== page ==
Title: Far Cry Primal
Platform: PlayStation 4 (Reviewed), Xbox One, and PC
Release Date: February 23, 2016
Developer: Ubisoft Montreal
Since the release of Far Cry Primal’s reveal trailer I was in total awe to see a company take a risk in an industry full of shooters. The Gaming selection is so saturated with it, that seeing an adventure that takes place in the Stone Age is just a breathe of fresh air. My question though was, will Ubisoft take advantage of a great opportunity to set a plateau for their fans and fellow developers with Far Cry Primal?
If you are a history geek, then getting into a period piece set in 10,000 B.C. won’t be an issue and you’ll appreciate the experience even more. If you are a season Far Cry player, you may have some ups and down in the fun factor department. For new Far Cry Players then you will be in for a treat. Yes this title does have a dynamic type of fun factor experience depending on who you are and your experience with the franchise. Me for example I love history, and I’ve been playing Far Cry since the second installment to notice what makes what it is and here is my take on the experience.
Ubisoft nailed it when it comes to feeling immersed into the whole Stone Age atmosphere. I got a chance to take my time with playing this game with 80% completion and the story 100% completed. So with this time I was able to see how much detail was put in this game to make it feel authentic to the era as much as possible. The life you live through is with Tekkar, the main protagonist. Tekkar is of the Wenja tribe and you are to be their Savior by reuniting your people from trials and tribulations they have suffered from other tribes or wildlife.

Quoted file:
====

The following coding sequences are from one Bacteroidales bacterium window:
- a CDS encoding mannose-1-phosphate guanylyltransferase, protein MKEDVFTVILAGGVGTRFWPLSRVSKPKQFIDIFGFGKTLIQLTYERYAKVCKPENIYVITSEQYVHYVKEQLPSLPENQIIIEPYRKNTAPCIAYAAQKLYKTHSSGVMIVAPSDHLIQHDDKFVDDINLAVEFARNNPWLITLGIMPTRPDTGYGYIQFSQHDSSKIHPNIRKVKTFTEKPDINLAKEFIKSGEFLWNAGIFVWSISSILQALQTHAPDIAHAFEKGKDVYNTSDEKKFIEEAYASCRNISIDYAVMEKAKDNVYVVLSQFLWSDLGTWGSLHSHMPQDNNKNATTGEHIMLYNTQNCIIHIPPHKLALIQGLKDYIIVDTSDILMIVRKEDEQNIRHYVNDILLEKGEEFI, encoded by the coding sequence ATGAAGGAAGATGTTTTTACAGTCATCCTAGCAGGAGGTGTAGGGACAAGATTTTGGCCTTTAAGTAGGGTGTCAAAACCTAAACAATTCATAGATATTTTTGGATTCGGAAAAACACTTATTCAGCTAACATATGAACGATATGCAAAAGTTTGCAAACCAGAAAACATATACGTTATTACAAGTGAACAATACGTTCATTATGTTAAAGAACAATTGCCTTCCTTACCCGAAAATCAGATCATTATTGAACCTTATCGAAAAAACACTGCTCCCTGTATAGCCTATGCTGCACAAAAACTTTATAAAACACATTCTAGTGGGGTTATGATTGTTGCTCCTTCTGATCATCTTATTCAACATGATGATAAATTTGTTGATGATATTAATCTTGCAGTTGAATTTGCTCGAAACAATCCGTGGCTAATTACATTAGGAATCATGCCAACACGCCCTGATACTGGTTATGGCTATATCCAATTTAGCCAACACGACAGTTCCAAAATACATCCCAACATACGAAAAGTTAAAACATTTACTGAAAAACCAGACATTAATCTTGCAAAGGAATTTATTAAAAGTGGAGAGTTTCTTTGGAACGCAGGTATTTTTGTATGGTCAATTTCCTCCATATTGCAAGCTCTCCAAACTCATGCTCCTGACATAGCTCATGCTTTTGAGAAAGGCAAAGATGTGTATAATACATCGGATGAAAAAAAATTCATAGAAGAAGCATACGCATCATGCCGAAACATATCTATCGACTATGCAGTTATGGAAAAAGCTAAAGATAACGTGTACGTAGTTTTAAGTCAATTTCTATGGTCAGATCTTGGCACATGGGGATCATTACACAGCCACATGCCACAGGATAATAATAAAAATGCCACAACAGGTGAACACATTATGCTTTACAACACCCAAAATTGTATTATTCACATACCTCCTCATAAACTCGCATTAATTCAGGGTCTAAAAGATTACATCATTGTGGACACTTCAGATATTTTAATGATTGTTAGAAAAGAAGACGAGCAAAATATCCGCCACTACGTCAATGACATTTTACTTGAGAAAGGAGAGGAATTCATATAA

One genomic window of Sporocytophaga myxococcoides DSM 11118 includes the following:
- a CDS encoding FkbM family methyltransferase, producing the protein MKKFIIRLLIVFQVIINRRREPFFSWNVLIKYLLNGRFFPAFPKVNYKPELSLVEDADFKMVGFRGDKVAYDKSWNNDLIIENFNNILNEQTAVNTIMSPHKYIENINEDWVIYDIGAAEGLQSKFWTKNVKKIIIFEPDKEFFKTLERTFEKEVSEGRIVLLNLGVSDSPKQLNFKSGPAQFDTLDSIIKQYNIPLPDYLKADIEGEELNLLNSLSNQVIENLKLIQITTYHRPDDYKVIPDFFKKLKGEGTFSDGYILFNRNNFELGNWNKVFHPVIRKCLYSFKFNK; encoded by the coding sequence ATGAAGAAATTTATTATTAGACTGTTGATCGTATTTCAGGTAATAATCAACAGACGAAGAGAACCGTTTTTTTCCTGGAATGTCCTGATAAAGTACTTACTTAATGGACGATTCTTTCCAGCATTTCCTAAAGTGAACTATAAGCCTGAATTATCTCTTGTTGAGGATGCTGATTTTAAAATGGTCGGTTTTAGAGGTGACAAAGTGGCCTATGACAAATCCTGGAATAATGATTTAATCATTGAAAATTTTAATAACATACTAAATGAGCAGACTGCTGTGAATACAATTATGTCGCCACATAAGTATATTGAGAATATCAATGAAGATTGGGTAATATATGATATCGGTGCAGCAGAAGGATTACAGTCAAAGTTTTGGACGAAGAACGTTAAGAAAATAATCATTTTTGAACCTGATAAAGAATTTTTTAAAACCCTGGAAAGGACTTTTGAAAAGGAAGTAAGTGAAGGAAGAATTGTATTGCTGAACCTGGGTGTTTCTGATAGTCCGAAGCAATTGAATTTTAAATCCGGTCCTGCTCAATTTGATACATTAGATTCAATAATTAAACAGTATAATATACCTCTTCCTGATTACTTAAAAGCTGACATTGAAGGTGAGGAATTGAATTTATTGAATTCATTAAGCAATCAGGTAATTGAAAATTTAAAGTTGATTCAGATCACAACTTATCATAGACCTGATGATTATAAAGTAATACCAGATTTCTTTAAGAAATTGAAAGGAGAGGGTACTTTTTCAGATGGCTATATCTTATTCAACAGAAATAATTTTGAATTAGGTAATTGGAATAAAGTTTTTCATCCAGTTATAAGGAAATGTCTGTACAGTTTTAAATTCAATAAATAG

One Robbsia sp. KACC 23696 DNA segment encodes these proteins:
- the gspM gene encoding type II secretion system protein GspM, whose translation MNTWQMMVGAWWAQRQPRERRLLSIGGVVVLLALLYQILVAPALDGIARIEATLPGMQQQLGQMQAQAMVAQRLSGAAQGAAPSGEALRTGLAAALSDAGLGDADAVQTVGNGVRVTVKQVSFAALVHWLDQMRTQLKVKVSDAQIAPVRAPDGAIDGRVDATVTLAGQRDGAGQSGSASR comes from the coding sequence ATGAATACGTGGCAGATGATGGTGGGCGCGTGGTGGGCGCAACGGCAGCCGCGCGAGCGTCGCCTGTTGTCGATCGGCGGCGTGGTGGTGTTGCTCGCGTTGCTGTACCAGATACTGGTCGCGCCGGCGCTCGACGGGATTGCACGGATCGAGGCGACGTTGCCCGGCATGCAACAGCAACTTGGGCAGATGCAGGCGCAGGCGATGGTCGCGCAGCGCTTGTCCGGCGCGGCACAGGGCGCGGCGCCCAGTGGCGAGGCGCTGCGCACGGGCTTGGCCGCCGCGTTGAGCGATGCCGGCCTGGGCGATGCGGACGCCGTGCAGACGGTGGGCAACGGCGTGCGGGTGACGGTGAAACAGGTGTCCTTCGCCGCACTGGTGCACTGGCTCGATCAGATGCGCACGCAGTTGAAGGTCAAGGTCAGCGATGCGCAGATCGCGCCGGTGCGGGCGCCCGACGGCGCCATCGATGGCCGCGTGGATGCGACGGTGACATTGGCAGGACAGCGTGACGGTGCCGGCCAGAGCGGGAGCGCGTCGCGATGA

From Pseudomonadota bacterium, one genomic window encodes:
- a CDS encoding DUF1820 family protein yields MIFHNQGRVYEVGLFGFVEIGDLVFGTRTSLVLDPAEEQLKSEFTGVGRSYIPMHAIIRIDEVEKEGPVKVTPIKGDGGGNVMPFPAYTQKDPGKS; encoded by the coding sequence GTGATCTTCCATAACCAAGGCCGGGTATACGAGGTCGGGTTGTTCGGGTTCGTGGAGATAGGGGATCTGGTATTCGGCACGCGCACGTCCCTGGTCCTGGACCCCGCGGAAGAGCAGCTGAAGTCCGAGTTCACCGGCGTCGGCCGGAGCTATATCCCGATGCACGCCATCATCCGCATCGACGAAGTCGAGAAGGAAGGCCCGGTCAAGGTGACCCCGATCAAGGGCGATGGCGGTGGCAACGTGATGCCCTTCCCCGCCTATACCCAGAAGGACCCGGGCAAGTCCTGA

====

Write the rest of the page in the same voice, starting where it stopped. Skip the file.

The story in itself feels authentic to the time set, but I must admit it starts off a bit slow as you are trying to figure out the issue at hand that you must feat. You rejoin with an important character, Sayla who puts the idea in your head to reunite the Wenja. Through her and other supporting characters you will meet throughout the game they will be your go to’s in completing the story line. They all will be housed in your village. As you gather them, each possess a specialty that you will learn from them, like hunting, beast mastery, gathering resources, or weapons. In the game Tekkar, the main character you play as, levels up due to missions you achieve, side missions, or random events you encounter.
Keeping an eye out on your map will keep you informed on what to do next. For newcomers that may be a little lost, even as a season Far Cry player I was a bit lost because on indication at times on what to complete next. I feel more notifications would have done justice, but adapting to this fault makes you pick up the pattern to go to your village and see what’s next. The sequence of how the story performs is clearly in your hands in efforts to make it not too linear. I appreciate that, but you can get lost in translation on what’s happening at times. With a new addition to the franchise this can be a turnoff for some players.